At this time, there is no approved coronavirus vaccine for young children. The Pfizer-BioNTech vaccine is approved for those 16 years of age and older, and the Moderna vaccine is approved for those age 18 and older.
Dr. William Raszka, a pediatric infectious disease physician at the University of Vermont Medical Center and member of the Vermont chapter of the American Academy of Pediatrics, said the vaccines were first tested in people most likely to develop symptomatic or severe disease, like elderly adults.
Why are the Pfizer and Moderna vaccines not intended for children?
While children can still contract COVID-19, most experience only mild symptoms or no symptoms at all, according to the Centers for Disease Control and Prevention.
Even if asymptomatic, children can still spread the virus to household members, including grandparents, teachers and other children.
In Vermont, there have been 312 cases of COVID-19 in children ages 0-9, according to the Department of Health. Seven-hundred and twenty-eight cases were reported in children ages 10-19.
No children in Vermont have died of the virus, according to state data.
Over the summer, it was discovered some children were developing MIS-C, a rare but severe complication of COVID-19, according to the CDC. Drug manufacturers wanted to tread carefully in testing children, Razska said, to make sure no problems were found in children over 12 who were vaccinated.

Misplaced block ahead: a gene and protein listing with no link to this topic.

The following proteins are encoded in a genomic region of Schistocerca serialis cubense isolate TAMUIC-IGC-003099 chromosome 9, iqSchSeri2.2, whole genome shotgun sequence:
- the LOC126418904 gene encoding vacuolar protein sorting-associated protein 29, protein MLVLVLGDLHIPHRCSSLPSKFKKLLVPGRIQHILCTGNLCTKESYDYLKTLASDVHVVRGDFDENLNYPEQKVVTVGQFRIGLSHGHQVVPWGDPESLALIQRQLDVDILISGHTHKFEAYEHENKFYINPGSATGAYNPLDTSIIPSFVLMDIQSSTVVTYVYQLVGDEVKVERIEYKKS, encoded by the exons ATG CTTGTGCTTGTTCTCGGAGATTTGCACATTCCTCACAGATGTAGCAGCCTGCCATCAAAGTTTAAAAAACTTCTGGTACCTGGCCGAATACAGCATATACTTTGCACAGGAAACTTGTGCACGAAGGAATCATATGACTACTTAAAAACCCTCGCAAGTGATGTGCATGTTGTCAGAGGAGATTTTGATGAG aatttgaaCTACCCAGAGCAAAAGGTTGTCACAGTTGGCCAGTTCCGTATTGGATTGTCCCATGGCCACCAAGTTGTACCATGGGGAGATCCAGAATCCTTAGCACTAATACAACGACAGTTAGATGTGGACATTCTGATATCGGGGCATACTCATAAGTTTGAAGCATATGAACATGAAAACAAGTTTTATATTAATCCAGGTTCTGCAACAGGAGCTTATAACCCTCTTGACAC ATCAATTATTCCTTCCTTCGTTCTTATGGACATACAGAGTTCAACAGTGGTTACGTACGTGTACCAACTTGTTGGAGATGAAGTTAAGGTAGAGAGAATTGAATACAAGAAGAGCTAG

“So far they have not,” he said.
What would you say to parents who are eager for their children to be vaccinated?
“That is great news,” Razska said. “Pediatricians across the U.S. and world are advocating for enrolling more children in the vaccine trials.”
The American Academy of Pediatrics (AAP), which represents 67,000 pediatricians, pediatric medical specialists and pediatric surgical specialists, called on researchers to include more children in vaccine trials in a letter to federal health officials Nov. 17.
Pfizer began testing its vaccine on children in November, but has not yet released results. Moderna recently announced a study that would include trialing the vaccine in 3,000 children ages 13 to 17.
The letter from AAP also asked health officials to provide clear, transparent information about vaccines, so trust can be sustained between patients and physicians.
“Any missteps in the approach to [COVID-19] vaccine development programs would seriously jeopardize decades of trust and confidence in our pediatric providers and their ability to implement a pediatric immunization program that is globally recognized for its efficiency and effectiveness,” the letter states.
Razska said parents and families will need to be patient, because trialing children typically takes longer than trialing adults.
“Because children seem to develop infection somewhat less commonly than adults and do not develop symptomatic infection as often as adults do, we will need to enroll more children and wait for a longer time to see results,” he said.
In the meantime, children will need to continue wearing masks to school, follow social distancing protocols and wash their hands frequently, health experts say.
“A vaccine is on its way, it will just take longer to get the results than it did in adults,” Razska stated.
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